The International Journal of Developmental Biology

Int. J. Dev. Biol. 46: 267 - 278 (2002)

Vol 46, Issue 3

Developmental roles of heparan sulfate proteoglycans: a comparative review in Drosophila, mouse and human

Published: 1 May 2002

Marc Princivalle and Ariane de Agostini

Infertility Clinic, Dept of Gynaecology and Obstetrics, Geneva University Hospital, and University of Geneva, Switzerland.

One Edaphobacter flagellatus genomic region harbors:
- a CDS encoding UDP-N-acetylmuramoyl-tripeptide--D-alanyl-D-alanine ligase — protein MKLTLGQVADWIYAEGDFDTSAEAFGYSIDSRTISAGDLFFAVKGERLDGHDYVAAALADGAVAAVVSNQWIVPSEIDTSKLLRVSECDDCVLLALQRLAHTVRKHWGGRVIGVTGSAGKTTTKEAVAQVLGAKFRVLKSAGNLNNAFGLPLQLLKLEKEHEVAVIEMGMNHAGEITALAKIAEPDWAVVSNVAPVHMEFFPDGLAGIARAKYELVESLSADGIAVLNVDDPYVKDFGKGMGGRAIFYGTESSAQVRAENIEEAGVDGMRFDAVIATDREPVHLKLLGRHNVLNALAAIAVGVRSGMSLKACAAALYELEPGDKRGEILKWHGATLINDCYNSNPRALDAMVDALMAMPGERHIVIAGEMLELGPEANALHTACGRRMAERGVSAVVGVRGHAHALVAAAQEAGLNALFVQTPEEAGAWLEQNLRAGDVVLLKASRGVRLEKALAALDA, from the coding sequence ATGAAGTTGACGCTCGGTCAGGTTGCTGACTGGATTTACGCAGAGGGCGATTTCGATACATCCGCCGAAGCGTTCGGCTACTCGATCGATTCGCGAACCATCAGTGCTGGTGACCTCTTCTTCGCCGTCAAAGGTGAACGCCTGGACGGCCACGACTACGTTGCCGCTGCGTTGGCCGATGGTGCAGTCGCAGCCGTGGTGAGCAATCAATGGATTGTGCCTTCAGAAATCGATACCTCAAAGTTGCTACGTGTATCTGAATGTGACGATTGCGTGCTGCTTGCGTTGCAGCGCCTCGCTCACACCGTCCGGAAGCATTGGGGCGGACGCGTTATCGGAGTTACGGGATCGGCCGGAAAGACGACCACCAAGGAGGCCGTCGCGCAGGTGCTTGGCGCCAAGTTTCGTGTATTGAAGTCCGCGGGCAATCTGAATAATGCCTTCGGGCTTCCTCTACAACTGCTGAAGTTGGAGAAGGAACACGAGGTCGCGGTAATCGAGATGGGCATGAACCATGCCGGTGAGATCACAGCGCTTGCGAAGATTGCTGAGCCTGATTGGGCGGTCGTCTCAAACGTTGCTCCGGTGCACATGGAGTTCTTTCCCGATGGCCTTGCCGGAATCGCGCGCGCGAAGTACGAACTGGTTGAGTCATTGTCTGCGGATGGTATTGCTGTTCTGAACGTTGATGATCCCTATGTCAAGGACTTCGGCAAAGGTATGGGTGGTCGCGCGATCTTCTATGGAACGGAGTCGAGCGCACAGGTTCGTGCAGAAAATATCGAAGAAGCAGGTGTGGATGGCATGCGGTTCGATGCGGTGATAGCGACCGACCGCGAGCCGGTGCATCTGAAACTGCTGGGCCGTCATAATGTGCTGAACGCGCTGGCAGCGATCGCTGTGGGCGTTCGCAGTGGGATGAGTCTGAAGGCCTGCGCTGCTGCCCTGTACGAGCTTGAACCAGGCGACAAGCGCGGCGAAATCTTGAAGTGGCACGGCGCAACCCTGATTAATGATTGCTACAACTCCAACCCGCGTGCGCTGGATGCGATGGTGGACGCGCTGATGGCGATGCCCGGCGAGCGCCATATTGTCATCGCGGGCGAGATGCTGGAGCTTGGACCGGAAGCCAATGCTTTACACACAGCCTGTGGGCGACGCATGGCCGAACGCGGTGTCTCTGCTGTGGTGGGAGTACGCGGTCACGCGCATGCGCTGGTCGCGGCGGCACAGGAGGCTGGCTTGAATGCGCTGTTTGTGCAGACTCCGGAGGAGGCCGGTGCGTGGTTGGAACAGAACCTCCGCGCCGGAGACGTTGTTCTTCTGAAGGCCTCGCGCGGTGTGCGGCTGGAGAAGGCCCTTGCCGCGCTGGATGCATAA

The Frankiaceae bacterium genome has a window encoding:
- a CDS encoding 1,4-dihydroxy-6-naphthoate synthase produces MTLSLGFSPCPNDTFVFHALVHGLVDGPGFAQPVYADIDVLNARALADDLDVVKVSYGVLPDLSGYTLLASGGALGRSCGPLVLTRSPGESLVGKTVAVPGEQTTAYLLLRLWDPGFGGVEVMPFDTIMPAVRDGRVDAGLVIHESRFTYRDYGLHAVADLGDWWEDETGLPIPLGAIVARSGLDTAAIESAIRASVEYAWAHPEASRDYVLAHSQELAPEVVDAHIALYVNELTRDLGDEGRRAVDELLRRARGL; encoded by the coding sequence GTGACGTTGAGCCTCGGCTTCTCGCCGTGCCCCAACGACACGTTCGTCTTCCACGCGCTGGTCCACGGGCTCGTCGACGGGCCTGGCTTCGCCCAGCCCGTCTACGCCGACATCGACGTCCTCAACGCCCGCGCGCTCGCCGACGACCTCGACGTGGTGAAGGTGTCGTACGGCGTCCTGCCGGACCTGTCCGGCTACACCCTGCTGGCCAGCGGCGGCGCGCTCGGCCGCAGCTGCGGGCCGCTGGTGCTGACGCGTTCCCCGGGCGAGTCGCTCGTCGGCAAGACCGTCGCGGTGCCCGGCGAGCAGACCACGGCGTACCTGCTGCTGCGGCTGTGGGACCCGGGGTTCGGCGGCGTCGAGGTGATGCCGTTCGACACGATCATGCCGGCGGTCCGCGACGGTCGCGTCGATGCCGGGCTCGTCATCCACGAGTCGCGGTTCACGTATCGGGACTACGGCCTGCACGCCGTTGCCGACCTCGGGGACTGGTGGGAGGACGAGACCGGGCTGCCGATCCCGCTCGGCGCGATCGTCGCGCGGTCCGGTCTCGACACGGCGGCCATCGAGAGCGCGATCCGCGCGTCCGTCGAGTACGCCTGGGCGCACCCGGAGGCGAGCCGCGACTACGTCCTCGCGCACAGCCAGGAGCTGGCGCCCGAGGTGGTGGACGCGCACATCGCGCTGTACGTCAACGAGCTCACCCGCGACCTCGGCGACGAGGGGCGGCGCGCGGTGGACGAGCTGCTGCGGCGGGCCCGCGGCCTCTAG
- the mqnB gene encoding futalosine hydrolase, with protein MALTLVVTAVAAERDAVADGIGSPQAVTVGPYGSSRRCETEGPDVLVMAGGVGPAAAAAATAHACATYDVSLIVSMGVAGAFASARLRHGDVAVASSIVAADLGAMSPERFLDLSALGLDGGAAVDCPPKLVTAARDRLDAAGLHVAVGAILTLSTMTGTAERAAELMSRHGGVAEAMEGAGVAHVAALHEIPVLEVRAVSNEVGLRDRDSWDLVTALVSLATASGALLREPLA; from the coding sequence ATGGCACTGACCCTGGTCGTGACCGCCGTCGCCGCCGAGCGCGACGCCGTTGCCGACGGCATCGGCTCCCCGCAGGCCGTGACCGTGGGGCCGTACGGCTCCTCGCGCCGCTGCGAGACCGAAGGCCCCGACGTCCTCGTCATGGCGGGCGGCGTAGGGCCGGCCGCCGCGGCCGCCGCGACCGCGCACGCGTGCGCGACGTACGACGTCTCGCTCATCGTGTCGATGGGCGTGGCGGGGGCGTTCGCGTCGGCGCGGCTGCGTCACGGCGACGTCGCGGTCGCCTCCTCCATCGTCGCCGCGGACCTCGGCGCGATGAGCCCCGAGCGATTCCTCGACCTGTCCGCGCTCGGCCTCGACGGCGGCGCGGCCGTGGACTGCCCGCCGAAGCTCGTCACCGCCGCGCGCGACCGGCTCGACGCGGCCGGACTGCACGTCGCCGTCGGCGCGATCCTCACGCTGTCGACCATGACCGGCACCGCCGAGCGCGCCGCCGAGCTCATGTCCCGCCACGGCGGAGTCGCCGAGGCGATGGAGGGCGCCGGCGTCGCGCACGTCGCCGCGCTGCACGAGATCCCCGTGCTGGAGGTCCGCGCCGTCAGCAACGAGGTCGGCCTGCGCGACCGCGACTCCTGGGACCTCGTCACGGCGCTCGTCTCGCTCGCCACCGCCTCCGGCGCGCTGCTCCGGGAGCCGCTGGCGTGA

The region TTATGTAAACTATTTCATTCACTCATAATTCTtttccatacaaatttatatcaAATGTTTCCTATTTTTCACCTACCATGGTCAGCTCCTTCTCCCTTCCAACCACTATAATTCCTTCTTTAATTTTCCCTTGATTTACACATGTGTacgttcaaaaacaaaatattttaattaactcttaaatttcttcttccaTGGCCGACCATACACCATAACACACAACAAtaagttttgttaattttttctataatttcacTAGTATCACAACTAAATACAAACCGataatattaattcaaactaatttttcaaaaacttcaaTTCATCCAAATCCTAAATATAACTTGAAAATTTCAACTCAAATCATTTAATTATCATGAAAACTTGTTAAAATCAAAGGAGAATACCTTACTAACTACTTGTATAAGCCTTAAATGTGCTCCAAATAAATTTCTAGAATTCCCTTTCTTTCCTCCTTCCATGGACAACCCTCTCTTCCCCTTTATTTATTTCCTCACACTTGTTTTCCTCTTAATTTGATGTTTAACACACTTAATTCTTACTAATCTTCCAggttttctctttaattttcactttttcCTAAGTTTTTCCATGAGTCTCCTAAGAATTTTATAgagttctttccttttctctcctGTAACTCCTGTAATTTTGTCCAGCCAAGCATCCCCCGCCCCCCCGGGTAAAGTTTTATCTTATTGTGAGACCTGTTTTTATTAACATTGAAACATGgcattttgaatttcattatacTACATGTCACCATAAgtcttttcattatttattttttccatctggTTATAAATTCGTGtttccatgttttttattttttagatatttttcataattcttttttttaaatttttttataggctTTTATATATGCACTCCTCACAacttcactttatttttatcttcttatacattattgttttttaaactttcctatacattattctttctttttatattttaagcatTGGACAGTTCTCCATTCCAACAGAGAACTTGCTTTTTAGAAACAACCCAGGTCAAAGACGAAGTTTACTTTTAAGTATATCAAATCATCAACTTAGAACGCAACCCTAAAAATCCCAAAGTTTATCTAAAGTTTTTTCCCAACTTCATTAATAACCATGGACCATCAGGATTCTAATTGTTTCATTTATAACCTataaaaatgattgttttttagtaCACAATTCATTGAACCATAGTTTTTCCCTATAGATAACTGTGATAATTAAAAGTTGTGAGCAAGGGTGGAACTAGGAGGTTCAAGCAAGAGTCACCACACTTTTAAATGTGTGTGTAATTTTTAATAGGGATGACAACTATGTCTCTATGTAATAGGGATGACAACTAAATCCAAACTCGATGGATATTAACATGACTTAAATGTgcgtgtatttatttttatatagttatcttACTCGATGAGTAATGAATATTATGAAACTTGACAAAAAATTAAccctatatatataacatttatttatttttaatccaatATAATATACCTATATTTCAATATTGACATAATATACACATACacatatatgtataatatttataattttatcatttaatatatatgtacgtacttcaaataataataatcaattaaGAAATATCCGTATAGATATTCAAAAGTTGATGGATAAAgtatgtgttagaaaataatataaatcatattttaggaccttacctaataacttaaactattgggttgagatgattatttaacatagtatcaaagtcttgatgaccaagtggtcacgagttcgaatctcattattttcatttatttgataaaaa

In recent years, progress in the fields of development and proteoglycan biology have produced converging evidence of the role of proteoglycans in morphogenesis. Numerous studies have demonstrated that proteoglycans are involved in several distinct morphogenetic pathways upon which they act at different levels. In particular, proteoglycans can determine the generation of morphogen gradients and be required for their signal transduction. The surface of most cells and the extracellular matrix are decorated by heparan sulfates which are the most common glycosaminoglycans, normally present as heparan sulfate proteoglycans. Considerable structural heterogeneity is generated in proteoglycans by the biosynthetic modification of their heparan sulfate chains as well as by the diverse nature of their different core proteins. This heterogeneity provides an impressive potential for protein-protein and protein-carbohydrate interactions, and can partly explain the diversity of proteoglycan involvement in different morphogenetic pathways. In this review, we summarize the current knowledge about mutations affecting heparan sulfate proteoglycans that influence the function of growth factor pathways essential for tissue assembly, differentiation and development. The comparison of data obtained in Drosophila, rodents and humans reveals that mutations affecting the proteoglycan core proteins or one of the biosynthetic enzymes of their heparan sulfate chains have profound effects on growth and morphogenesis. Further research will complete the picture, but current evidence shows that at the very least, heparan sulfate proteoglycans need to be counted as legitimate elements of morphogenetic pathways that have been maintained throughout evolution as determinant mechanisms of pattern formation.

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